Are you Qualified?! M.M.P: ParT II:

When can I apply for a qualifying patient card?
Qualifying patients can begin applying for registry identification cards on April 14, 2011ttp://
Do I need to apply for my qualified patient card on-line? Can I walk it in?
No, ADHS will only accept applications submitted online.
How can I apply for a registry identification card to possess and use medical marijuana?
A qualifying patient, who has been diagnosed with one of the debilitating medical conditions will need to get a written certification from a physician (medical doctor, osteopath, naturopath, or homeopath licensed to practice in Arizona) with whom he/she has a physician-patient relationship. The written certification has to be on a form provided by the Arizona Department of Health Services (Department) within 90 days before submitting an application for a registry identification card. After obtaining the written certification from the physician, the qualifying patient can apply online for a registry identification card, after April 14, 2011.
I can't afford the cost of a qualifying patient card. Is there a way to pay less?
For a qualifying patient who is currently on the U.S. Department of Agriculture Supplemental Nutrition Assistance Program (SNAP, formerly known as food stamps), the cost of a registry identification card is reduced from $150 to $75.
If I am a SNAP participant, how do I show proof that I am receiving those benefits?
If qualifying patients wish to apply for the reduced fee card, they must submit with their application a copy of an eligibility notice or electronic benefits transfer card that shows they are participating in the SNAP program with their application for a registry identification card.
What medical conditions will qualify a patient for medical marijuana?
  • Cancer
  • Glaucoma
  • Human Immunodeficiency Virus (HIV)
  • Acquired Immune Deficiency Syndrome (AIDS)
  • Hepatitis C
  • Amyotrophic Lateral Sclerosis (ALS)
  • Crohn's disease
  • Agitation of Alzheimer's disease
  • A chronic or debilitating disease or medical condition or the treatment for a chronic or debilitating disease or medical condition that causes:
    • Cachexia or wasting syndrome;
    • Severe and chronic pain;
    • Severe nausea;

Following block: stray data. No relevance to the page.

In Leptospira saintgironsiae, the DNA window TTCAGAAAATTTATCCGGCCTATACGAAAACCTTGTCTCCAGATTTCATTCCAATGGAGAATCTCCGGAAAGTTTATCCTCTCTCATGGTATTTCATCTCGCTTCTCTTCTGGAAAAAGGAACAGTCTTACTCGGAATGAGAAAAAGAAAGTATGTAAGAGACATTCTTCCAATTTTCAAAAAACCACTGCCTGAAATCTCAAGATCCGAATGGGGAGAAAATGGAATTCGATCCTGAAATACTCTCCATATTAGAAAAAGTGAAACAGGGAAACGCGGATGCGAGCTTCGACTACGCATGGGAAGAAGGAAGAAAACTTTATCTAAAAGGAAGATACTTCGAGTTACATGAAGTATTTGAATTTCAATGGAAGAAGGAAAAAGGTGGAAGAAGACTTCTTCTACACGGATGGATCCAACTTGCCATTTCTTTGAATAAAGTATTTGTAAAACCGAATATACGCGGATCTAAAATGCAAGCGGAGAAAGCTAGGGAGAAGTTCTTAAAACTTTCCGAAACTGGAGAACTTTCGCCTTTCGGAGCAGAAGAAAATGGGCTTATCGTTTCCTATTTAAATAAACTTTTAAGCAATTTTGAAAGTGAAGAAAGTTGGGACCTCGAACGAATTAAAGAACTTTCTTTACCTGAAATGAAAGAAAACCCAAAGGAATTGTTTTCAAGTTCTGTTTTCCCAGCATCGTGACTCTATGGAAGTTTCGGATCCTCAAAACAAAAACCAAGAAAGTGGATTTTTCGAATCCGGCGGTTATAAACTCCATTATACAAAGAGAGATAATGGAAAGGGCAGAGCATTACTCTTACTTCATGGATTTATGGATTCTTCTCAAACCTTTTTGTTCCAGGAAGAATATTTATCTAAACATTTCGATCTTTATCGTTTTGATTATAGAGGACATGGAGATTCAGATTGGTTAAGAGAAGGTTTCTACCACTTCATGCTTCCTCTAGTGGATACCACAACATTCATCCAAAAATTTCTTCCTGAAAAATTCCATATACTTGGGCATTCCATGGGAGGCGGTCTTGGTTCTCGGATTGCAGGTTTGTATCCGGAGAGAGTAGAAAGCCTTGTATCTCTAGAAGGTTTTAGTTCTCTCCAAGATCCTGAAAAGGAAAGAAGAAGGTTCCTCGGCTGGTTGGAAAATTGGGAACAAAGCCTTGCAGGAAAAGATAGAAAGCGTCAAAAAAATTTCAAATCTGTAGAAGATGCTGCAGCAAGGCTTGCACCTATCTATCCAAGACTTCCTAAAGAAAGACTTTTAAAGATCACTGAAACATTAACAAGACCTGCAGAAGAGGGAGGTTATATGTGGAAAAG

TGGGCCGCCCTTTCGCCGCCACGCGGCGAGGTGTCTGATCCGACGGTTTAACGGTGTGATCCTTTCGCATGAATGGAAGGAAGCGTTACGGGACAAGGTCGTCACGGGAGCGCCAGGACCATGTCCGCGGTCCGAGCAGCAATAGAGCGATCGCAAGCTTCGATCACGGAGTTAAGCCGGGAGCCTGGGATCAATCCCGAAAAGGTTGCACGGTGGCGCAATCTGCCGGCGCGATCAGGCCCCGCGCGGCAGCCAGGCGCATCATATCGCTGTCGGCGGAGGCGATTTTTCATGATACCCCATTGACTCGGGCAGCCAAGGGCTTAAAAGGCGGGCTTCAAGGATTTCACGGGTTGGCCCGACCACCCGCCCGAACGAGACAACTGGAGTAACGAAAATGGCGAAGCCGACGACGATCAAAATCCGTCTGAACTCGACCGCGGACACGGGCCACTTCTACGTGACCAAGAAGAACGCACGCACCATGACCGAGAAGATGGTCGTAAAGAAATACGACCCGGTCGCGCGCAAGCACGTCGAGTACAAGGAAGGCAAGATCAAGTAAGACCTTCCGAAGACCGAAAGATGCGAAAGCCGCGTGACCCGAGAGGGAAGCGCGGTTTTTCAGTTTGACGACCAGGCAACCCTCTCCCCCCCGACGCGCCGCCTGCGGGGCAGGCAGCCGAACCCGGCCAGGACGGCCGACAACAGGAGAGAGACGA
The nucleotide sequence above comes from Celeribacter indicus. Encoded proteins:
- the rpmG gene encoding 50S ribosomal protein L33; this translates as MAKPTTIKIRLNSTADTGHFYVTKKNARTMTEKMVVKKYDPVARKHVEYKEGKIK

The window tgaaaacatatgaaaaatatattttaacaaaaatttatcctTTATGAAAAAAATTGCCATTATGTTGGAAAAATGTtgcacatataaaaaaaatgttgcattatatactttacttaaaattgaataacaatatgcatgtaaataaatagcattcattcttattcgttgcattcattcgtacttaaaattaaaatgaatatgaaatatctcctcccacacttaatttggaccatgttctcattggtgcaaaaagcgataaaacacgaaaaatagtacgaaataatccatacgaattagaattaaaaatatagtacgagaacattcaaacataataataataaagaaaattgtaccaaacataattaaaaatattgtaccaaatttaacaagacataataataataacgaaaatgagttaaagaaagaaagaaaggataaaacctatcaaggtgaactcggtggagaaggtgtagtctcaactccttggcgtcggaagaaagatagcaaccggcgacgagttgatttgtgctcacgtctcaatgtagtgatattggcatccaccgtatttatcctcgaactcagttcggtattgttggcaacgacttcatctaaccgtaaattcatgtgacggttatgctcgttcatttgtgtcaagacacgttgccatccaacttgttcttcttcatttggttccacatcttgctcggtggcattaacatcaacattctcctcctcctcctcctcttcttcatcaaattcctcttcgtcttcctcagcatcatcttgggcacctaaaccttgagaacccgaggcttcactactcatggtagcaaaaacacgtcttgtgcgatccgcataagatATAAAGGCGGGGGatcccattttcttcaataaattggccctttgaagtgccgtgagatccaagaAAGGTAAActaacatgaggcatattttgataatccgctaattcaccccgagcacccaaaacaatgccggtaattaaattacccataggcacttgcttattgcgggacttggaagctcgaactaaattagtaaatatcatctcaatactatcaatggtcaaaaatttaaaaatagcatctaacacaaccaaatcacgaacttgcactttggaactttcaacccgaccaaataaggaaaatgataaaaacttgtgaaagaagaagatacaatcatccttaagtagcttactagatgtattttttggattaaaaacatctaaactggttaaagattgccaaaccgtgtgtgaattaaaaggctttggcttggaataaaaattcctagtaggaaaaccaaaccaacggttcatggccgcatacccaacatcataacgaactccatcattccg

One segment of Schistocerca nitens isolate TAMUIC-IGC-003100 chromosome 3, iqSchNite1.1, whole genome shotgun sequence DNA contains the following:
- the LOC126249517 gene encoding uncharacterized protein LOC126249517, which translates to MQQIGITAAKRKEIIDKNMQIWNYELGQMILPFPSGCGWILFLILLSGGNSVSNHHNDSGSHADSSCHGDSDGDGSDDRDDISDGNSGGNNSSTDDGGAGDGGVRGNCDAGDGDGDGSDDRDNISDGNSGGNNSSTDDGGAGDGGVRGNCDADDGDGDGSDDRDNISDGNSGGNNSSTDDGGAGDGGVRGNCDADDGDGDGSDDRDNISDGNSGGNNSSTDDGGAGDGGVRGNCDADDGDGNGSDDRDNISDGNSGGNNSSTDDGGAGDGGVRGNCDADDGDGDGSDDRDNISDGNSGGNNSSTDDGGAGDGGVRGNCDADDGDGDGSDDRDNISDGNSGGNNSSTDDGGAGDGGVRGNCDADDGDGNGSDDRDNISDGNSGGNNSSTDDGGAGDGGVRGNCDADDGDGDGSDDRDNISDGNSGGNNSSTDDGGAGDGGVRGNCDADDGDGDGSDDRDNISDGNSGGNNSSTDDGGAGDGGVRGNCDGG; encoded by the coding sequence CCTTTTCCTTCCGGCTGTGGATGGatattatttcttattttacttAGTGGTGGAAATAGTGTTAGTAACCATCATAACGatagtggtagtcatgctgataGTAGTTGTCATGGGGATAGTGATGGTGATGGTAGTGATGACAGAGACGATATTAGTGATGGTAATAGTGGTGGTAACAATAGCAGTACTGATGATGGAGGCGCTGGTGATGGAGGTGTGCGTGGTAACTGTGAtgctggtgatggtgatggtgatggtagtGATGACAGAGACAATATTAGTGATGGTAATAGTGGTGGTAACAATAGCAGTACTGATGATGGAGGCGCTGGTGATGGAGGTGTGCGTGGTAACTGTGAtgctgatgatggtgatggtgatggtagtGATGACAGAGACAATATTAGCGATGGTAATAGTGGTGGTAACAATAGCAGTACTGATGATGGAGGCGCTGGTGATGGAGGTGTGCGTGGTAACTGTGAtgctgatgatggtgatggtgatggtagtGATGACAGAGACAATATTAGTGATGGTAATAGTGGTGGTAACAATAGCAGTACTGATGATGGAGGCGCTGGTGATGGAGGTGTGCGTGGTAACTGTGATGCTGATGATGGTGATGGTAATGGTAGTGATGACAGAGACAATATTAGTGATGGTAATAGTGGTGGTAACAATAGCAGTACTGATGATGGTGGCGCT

• Seizures, including those characteristic of epilepsy;
    • Severe or persistent muscle spasms, including those characteristic of multiple sclerosis
What if my medical condition is not listed?
State law allows a person to request the addition of other conditions to the list of debilitating medical conditions.
How can I request the addition of a medical condition to the list?
In January and July of each calendar year, the Department will accept written requests to add a medical condition to the list of the debilitating medical conditions. The requirements for completing a request to add a medical condition include:
  • The name of the medical condition or the treatment of the medical condition the individual is requesting be added;
  • A description of the symptoms and how they make it hard to do daily living activities. The availability of conventional medical treatments to provide therapy or comfort for the condition;
  • A summary of the evidence that marijuana will provide therapy or comfort for the medical condition; and
  • Articles, published in peer-reviewed scientific journals, reporting research on the effects of marijuana on the medical condition or the treatment of the medical condition supporting why the medical condition or the treatment of the medical condition should be added.
Who can write a medical marijuana certification for a patient?
Allopathic (MD), Osteopathic (DO), Homeopathic [MD(H) or DO(H)], and Naturopathic [NMD or ND] physicians who have a physician-patient relationship with the patient may write certifications for medical marijuana. The physician must hold a valid Arizona license.

What documentation do I need from the recommending physician to provide with my application?
A qualifying patient is required to submit a written certification, filled out, signed, and dated by the recommending physician, on a form provided by the Department. On the form, the physician needs to specify the patient's debilitating medical condition and state that the patient is likely to receive therapy or comfort from marijuana for the debilitating medical condition or its symptoms.